Sunday, June 5, 2011
Bridge Over the River Kwai
“The Bridge over the River Kwai” is a fantastic film. I recently saw it for the first time.
The movie takes place during WWII in Thailand. It starts out with British Col. Nicholson (Alec Guinness) efficiently marching his men into the Japanese work camp. Nicholson and his men are the prisoners, but they march in like kings. While they march they whistle the Colonel Bogey March, my personal favorite whistling tune, I remember learning it from “The Parent Trap” when I was a kid.
William Holden plays Commander Shears, an American POW that had been at the work camp for many months helping to build the barracks. He is one of very few men to survive; the graveyard around the camp is quite large. Shears tries to warn Nicholson that the Japanese commandant is insane, but Nicholson doesn’t listen. He is convinced that he must be a reasonable man. Nicholson is a true optimist while Shears is a pragmatist or a realist.
Nicholson refuses to let his officers perform manual labor on the bridge. He sees the officer’s job to organize the men. He cites the Geneva Convention and even pulls a copy of it out and offers it to the commandant, Colonel Saito (Sessue Hayakawa).
Saito hits him with the book and shouts “ Do not speak to me of rules. This is war, not a cricket game.” Saito puts Nicholson in a hot box and will not let him out until he relents.
Shears manages to escape the prison and returns to civilization. However, the British army recruits him to return to the work camp and blow up the bridge.
Back at the work camp, Saito slowly begins to realize that his project is way behind schedule and that it isn’t going to get any better. The prisoners are poor workers and do everything they can to sabotage the construction. Finally Saito decides to submit to all of Nicholson’s demands. It is a tremendous reversal, I thought Nicholson was completely over idealistic and I doubted that Saito would ever relent. Nicholson got lucky in my opinion; Saito was worried because failure to complete the bridge on time would force him to commit seppuku. A commandant from any other country would probably not be so concerned with his honor.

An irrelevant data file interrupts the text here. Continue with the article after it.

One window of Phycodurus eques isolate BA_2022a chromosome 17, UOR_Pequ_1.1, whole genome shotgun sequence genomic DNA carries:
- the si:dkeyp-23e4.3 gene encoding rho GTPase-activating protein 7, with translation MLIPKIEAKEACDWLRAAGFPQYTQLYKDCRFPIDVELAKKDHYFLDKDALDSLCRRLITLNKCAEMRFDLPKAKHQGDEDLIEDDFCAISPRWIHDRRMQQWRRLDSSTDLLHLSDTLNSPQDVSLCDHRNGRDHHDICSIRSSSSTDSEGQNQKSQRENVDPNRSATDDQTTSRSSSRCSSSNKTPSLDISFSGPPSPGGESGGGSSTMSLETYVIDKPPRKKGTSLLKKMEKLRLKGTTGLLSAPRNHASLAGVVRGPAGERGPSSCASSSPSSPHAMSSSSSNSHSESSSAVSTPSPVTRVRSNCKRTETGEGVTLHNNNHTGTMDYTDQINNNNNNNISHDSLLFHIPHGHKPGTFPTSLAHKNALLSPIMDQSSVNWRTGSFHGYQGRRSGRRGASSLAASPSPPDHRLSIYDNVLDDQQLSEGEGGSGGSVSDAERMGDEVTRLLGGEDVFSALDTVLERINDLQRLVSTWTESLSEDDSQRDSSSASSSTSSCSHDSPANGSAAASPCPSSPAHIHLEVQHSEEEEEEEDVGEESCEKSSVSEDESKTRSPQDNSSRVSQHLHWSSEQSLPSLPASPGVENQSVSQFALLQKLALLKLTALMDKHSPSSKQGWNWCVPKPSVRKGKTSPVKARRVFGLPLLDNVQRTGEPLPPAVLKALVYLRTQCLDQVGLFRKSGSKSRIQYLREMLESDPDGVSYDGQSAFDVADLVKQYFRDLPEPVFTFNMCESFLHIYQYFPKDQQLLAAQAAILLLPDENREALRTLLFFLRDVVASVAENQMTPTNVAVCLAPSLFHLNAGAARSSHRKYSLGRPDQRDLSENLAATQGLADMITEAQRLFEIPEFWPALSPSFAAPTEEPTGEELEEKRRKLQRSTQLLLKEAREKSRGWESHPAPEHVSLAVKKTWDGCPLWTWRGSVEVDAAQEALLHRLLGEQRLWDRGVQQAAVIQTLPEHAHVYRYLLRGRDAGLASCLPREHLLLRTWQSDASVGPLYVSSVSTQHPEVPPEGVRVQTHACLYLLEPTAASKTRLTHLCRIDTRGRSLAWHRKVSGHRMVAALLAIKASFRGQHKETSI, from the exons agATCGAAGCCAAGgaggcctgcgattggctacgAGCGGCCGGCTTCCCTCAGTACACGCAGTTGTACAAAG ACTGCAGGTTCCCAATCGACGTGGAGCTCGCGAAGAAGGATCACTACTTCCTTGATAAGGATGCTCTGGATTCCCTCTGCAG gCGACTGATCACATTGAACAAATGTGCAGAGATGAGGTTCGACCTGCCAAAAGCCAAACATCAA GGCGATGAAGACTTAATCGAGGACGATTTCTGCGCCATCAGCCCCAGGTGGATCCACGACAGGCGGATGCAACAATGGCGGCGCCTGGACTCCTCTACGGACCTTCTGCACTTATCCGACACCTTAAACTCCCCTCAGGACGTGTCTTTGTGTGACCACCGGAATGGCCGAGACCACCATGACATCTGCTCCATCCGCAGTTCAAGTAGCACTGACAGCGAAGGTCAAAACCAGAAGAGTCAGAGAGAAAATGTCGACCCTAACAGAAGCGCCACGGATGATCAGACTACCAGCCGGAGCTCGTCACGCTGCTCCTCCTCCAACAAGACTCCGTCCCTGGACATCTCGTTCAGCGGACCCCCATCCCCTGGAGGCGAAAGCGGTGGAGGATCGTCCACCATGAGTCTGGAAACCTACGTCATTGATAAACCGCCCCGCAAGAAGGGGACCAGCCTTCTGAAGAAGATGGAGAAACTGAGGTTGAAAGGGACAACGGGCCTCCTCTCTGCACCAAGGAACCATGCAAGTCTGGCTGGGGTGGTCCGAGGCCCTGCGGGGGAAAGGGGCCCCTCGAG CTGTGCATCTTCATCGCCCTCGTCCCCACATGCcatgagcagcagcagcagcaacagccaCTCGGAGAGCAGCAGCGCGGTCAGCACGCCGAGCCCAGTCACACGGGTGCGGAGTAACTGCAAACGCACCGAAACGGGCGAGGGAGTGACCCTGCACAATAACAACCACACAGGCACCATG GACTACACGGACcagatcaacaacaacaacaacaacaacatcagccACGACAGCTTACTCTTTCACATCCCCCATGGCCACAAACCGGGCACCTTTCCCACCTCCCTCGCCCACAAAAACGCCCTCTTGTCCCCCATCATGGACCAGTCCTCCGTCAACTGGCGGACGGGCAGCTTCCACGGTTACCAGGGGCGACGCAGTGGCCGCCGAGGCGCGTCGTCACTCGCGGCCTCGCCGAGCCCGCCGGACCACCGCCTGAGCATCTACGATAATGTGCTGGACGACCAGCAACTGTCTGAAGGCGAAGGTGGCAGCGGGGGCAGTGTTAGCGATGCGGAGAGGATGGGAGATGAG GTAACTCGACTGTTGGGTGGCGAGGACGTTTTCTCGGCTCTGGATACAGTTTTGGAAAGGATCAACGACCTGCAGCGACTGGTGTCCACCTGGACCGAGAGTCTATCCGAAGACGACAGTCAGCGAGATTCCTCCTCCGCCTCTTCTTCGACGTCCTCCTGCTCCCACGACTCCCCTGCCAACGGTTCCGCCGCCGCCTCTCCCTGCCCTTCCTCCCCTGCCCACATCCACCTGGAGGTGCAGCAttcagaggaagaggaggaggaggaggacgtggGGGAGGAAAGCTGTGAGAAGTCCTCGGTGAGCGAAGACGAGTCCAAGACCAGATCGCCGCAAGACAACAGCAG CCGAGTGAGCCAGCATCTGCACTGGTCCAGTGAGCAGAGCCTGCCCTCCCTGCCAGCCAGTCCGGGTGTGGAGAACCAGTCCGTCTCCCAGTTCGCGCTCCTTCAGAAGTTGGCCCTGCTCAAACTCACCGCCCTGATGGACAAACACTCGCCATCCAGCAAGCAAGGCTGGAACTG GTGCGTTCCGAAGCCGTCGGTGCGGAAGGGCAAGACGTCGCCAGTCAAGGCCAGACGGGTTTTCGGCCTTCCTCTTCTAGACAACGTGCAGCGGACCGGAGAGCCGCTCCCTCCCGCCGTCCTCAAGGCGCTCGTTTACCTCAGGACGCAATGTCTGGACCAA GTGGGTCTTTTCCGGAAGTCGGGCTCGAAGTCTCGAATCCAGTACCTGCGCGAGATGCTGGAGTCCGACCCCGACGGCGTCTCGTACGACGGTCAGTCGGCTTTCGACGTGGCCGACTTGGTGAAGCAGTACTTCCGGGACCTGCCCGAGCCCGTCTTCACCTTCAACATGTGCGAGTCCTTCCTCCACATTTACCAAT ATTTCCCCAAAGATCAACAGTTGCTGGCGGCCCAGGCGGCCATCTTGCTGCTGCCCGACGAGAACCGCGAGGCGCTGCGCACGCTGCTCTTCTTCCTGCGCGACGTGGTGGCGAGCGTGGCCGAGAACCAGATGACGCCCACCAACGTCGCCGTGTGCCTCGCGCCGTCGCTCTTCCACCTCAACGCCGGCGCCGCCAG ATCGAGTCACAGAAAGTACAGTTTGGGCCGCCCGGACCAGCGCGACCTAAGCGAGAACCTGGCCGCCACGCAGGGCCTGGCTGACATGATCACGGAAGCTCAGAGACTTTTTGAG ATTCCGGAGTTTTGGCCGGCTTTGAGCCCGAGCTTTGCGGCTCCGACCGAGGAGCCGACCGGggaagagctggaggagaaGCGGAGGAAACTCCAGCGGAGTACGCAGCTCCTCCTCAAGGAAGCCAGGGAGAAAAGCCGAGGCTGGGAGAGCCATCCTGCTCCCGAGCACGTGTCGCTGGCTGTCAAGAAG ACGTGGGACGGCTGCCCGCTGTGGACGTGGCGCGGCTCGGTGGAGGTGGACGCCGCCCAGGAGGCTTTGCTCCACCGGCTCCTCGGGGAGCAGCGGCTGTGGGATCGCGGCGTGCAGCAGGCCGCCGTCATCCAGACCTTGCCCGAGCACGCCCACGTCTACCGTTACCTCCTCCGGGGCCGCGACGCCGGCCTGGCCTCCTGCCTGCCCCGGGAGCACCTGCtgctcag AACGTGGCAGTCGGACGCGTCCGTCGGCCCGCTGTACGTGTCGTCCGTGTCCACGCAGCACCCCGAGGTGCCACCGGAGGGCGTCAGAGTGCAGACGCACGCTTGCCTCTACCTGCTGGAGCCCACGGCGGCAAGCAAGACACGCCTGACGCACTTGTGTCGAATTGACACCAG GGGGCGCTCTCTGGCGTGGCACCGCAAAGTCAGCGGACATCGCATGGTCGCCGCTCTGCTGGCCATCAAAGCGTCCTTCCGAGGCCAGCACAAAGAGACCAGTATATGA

Nicholson quickly and completely takes over the bridge project. He and his officers redesign the bridge and motivate their troops. Saito is reduced to mumbling, “I have already given the order,” to whatever Nicholson suggests and throwing temper tantrums in his apartment when no one is around.
The bridge is completed the day before the deadline, but unbeknownst to Nicholson, Shears and a small strike force have just arrived to blow up the bridge. The small number of men with Shears are a stark contrast to the over 100 men who built the bridge. I couldn’t help but think how easily Nicholson and the others could have broken the chains that bound them if they’d tried. Instead Nicholson was seduced by the idea of building the bridge. When it was completed he imagined people using it for years after the war and he thought they’d remember that British soldiers had built it. He saw the bridge as one of the major accomplishments in his life. As a viewer, I was right there with him. War is hell, but a bridge is something good, something that is useful and can help people.
However, the commando team lays charges and is set to blow up the bridge as the first train crosses it. Nicholson and Saito find the wire the plastic explosives are attached to and trace it to the detonator. The green commando who is supposed to blow the bridge kills Saito with a knife, but tries to reason with Nicholson. Nicholson’s first reaction is to call the Japanese soldiers for help.
Shears races across the river while being shot at. He sees Nicholson and the two recognize each other. Shears dies, but seeing him is enough to bring Nicholson to his senses. He rushes over to the detonator and right before he dies from a mortar blast he manages to blow up the bridge.
The movie ends with the British doctor, Major Clipton, surveying the chaos of the destroyed bridge and the dead men strewn about the riverbanks. (He is kind of like Horatio at the end of Hamlet). All the doctor can say is, “Madness!”
Madness pretty much sums it up. Only in war could the destruction of something as seemingly positive as a bridge be the right thing to do. The Japanese and British learned to work together. The bridge was a testament to this and yet as long as the two countries were still at war there was no other option. Even Nicholson realized this in his last moments. He was so proud of the bridge, he’d almost forgotten he was still a soldier.